I recently attended a Symposium in LA which considered the status of Learning From Incidents within the software industry. Other attendees were very senior engineers, researchers, or are otherwise prominent in the contemporary #discourse swirling around LFI and related topics like the work of Site Reliability Engineering. And in spite of the fact of my invitation to attend and that obvious evidence that the organizers deemed me sufficiently qualified to be there, the whole thing was, for me, a surreal experience. I chalk this up to the fact that I’m not “technical.”
Now what does this mean? LFI is a concept which adapts ideas from the academic field of safety science for the software industry. At a high level, the goal of learning from incidents is to affect, for the better, the development of software. That might mean building new tools for creating and sustaining “Critical Digital Services,” or trying out various techniques for handling operating software in production. Regardless of the specifics you’d probably expect the people involved to be practicing software developers or operators who have experienced or seen problems with the way things are done now and want to change them.
That’s not me. My educational background is in philosophy and, broadly speaking, qualitative social research. My professional background is in account management, specifically post-sales customer success. I previously worked in a customer support role at a company that offered a CI/CD tool as a SaaS, and currently work as a Technical Customer Success Manager at Honeycomb.io. So I don’t really match the pattern of the types of people who you’d expect to be involved that I characterized before.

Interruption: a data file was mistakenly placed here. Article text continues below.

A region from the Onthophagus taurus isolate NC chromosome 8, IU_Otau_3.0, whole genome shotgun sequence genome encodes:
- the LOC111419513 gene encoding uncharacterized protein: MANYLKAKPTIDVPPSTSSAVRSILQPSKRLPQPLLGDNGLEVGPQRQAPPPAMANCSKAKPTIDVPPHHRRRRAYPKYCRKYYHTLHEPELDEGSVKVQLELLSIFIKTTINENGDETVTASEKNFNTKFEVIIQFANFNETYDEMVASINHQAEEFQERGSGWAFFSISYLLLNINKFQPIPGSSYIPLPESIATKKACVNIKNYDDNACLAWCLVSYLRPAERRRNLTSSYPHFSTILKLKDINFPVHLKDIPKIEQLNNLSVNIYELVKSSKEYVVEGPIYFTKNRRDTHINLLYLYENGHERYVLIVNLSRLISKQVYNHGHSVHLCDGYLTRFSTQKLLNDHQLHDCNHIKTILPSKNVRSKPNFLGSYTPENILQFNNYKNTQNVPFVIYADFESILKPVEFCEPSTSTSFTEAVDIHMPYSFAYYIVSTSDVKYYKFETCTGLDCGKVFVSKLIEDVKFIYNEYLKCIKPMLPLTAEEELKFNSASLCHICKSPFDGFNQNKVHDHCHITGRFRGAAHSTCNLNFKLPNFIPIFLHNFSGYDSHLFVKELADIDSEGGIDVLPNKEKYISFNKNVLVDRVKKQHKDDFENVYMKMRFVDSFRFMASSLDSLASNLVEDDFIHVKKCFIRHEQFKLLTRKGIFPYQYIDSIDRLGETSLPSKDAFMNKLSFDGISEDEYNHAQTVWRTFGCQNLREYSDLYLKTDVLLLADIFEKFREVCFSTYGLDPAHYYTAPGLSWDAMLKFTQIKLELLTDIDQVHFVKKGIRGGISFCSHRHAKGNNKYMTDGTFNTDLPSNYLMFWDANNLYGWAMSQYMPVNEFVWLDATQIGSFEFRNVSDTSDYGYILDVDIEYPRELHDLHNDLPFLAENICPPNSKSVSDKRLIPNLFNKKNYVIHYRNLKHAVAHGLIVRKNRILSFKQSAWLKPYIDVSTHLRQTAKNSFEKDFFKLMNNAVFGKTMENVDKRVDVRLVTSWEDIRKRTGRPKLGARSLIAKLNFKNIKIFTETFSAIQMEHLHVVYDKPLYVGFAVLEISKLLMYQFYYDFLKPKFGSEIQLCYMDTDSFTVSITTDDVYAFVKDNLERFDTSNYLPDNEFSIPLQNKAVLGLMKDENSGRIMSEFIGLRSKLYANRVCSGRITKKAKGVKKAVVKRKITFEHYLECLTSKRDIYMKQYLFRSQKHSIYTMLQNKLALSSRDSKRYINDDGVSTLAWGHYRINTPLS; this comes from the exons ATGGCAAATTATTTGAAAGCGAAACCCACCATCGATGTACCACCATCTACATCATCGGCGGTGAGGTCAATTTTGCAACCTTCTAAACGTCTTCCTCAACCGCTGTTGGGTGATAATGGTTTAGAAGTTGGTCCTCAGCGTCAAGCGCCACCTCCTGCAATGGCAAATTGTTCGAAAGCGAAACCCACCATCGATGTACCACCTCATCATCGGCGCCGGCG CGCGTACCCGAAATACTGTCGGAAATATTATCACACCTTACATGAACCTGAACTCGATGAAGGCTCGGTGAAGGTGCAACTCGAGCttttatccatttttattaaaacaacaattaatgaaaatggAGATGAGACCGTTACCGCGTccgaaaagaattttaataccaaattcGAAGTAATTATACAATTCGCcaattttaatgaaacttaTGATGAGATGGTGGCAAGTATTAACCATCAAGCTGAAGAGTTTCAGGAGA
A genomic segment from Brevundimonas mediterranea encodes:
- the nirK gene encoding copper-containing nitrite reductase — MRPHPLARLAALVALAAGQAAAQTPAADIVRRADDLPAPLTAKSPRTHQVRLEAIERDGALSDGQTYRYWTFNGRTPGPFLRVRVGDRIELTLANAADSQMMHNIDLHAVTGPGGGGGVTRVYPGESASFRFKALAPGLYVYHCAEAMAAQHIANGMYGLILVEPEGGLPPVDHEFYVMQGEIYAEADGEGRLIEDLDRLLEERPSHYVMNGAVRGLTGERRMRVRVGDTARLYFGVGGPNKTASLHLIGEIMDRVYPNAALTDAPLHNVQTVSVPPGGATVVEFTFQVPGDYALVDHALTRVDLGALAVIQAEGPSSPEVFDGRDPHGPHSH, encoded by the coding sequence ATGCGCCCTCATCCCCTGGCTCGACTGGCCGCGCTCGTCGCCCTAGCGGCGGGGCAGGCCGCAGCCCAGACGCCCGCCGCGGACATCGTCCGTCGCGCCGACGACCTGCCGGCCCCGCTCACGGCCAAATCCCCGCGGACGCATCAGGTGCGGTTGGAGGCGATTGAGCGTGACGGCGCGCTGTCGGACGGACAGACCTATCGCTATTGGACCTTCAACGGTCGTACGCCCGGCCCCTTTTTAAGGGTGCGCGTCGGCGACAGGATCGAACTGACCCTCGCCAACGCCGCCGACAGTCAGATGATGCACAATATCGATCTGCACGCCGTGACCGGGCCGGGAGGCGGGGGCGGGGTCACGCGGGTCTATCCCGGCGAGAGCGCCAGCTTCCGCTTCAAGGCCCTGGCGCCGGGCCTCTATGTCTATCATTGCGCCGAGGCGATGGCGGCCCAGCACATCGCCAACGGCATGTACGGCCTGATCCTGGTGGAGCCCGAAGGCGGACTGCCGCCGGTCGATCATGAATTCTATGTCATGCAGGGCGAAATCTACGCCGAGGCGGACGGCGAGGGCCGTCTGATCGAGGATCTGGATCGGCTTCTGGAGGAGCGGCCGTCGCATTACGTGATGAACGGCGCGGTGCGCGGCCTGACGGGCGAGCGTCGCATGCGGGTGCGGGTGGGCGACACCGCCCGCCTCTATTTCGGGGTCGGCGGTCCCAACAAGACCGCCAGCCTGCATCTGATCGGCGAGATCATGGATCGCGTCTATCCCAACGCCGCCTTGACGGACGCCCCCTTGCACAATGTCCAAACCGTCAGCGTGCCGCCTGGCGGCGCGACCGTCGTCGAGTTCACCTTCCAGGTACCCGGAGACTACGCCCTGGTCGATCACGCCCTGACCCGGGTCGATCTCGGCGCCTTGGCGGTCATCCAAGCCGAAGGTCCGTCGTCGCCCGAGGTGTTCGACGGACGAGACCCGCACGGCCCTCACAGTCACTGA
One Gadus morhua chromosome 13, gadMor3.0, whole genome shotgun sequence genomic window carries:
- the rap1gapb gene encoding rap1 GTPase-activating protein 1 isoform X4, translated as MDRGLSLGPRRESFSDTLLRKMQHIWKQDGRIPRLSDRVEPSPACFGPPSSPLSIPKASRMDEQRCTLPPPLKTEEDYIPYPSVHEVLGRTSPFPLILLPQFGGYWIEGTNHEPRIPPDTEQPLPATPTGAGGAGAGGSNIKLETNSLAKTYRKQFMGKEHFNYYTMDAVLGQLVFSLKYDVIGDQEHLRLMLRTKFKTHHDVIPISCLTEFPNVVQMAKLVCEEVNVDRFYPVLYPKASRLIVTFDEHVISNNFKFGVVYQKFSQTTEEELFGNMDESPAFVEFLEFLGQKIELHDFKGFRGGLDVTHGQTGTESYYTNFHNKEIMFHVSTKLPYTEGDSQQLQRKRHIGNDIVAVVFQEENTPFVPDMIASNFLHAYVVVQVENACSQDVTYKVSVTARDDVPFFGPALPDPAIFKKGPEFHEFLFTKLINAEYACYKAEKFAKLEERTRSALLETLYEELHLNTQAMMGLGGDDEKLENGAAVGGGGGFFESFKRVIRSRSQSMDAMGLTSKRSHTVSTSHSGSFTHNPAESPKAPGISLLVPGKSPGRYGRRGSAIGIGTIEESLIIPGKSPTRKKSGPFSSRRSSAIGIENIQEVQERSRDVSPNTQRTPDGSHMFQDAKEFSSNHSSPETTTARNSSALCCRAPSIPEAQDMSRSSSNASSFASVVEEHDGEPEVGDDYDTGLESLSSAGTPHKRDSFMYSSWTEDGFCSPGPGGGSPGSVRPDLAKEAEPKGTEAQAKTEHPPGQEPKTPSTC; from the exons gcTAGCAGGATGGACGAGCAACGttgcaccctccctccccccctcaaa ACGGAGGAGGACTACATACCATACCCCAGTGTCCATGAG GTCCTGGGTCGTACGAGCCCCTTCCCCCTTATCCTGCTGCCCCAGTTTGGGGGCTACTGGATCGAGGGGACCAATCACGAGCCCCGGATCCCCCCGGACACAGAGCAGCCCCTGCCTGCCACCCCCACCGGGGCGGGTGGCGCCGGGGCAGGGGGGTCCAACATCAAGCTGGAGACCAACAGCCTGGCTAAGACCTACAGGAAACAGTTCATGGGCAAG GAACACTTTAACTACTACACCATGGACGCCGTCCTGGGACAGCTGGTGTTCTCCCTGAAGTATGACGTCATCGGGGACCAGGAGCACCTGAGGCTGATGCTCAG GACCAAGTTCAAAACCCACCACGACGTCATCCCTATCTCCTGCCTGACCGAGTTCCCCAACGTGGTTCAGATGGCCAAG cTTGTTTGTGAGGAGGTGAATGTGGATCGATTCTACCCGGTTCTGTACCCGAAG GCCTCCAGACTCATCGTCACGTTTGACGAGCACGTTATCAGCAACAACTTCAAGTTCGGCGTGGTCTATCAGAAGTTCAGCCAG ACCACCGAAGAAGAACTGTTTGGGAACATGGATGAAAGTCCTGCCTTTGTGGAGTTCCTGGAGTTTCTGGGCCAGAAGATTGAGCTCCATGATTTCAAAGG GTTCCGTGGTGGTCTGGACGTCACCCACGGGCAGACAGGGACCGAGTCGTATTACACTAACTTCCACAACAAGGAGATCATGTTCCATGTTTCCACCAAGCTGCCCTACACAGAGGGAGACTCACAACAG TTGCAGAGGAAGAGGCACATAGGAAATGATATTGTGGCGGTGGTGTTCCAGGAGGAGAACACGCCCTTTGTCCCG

So if I’m not bringing deep expertise with the tools of the trade, what do I bring? Precisely the background that I do have: knowledge from the fields of philosophy and the various social sciences, and experience navigating the organizational dynamics involved in sustaining human-machine relationships through time.
How is that useful to LFI? Allow me to demonstrate with an example:
In his classic How Complex Systems Fail, Richard Cook cites ethnographic literature to argue that the ‘discovery’ of a root cause of an accident is a social construction meant to localize and isolate responsibility for a disruptive event. Building upon this, Sidney Dekker argues that a “restorative just culture” which avoids such isolation and promotes the sharing of narrative accounts of a person’s precipitating involvement is a more fruitful way of repairing the damaged social relationships. This practice allows the participants to glean insights about the normal social and technical operations of the system such that they can update their priors and are therefore better fit to their dynamical environment. LFI has, broadly speaking, adopted these two points as core tenants.
Focusing in on the testimonial portion, LFI could learn a thing or two from another culture that has practiced restorative justice. Specifically I’m thinking of the Tiv people, who live in modern day Nigeria, as described in Paul Bohannan’s Justice and Judgement Among the Tiv.